Jim Otterstrom
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Format: Paperback
I'm just finishing the first year of a 2-year International MBA program at the Monterey Institute of International Studies, and have found this book to help restore some balance to my studies. It definitely was NOT recommended to me by my faculty, but caught my eye when I came upon it because I remembered meeting Mr. Mander when I studied with his son at UC Santa Cruz (Kresge) in the mid-1980's. There is so much hype, especially in the business world, that the global economy is not only inevitable, but good. And if you don't examine it very much, the assumptions seem solid. Well let me just say that reading this book helped me radically rethink my plans once I finish my MBA. I don't plan to promote global corporate integration, and I will do my best to influence international business to take the long-term consequences of their actions into account. I'm glad I'm studying the international business canon, though, because then I hope I'll be able to communicate some of the concepts presented in this book and actually get those with their hands on the pursestrings to listen.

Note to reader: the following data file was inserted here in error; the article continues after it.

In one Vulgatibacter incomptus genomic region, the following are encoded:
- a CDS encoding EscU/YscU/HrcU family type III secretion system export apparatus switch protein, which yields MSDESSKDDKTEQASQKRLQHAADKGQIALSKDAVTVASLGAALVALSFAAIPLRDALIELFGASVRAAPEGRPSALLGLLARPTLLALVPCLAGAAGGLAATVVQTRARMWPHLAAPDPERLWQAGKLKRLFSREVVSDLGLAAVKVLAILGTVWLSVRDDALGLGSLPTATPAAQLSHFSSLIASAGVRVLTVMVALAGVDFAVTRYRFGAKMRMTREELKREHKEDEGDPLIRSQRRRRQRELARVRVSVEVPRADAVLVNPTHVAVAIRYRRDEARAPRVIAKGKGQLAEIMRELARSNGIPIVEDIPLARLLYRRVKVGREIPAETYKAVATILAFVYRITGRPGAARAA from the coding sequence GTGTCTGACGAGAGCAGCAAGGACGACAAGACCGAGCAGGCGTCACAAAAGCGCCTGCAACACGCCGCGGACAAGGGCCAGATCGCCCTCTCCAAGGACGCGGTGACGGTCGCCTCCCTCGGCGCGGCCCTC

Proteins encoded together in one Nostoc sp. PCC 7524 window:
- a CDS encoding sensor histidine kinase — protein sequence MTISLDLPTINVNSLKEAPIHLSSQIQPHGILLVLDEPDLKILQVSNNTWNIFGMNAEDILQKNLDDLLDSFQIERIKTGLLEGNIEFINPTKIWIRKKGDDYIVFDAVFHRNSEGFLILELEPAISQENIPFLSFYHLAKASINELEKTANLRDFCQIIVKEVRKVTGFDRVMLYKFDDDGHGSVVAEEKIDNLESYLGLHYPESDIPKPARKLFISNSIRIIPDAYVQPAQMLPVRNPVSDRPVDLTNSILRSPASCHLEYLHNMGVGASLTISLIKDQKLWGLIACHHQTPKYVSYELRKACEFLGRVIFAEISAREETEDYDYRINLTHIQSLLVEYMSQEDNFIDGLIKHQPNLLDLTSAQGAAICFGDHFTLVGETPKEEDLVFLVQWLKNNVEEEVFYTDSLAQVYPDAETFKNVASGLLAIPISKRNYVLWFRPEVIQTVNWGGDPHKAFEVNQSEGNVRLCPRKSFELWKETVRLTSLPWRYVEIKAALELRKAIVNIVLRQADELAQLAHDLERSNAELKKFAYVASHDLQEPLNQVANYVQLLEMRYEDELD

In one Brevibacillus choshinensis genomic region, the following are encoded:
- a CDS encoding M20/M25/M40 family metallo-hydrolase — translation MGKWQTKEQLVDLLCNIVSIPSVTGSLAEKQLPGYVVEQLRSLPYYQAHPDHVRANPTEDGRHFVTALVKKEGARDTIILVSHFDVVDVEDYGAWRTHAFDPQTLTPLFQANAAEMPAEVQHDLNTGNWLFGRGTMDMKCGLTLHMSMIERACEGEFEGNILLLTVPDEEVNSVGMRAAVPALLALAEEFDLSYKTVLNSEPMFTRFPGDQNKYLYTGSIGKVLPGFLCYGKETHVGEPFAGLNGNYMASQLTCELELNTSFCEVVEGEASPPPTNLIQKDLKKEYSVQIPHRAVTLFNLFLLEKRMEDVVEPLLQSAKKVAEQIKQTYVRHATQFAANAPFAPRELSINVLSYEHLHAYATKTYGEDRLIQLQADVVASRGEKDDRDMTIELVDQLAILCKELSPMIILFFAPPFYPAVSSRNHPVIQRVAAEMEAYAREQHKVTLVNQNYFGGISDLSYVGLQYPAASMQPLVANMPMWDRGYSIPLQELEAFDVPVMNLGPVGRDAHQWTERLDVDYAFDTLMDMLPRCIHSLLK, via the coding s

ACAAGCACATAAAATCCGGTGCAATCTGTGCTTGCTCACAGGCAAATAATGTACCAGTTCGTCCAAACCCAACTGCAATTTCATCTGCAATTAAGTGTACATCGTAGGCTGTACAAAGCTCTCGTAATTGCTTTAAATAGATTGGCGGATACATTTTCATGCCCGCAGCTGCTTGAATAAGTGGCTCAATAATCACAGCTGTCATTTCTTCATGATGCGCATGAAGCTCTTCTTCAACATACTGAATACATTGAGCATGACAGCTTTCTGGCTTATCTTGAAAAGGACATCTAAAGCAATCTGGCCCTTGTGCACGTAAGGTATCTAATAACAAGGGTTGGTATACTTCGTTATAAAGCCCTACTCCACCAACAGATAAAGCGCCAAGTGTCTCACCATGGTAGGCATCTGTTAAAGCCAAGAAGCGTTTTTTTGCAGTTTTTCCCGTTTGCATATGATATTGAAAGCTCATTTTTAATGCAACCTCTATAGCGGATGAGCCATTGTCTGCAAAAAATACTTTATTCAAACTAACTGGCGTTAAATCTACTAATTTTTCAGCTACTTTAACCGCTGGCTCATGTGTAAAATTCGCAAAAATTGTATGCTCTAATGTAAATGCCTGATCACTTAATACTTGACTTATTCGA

Try to get this into the classroom--we need more business and economics students reading this book!
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Format: Paperback
If you've wondered what all those protests were about in Seattle, or anywhere else, it seems, that the World Trade Organization (WTO), the World Bank, or the International Monetary Fund (IMF) have been scheduled to meet -- this is the book to read. It contains 43 articles by such writers as Wendell Berry, Vandana Shiva, Ralph Nader, Jeremy Rifkin, Helena Norberg-Hodge, David C. Korten, Kirkpatrick Sale, and Herman E. Daly.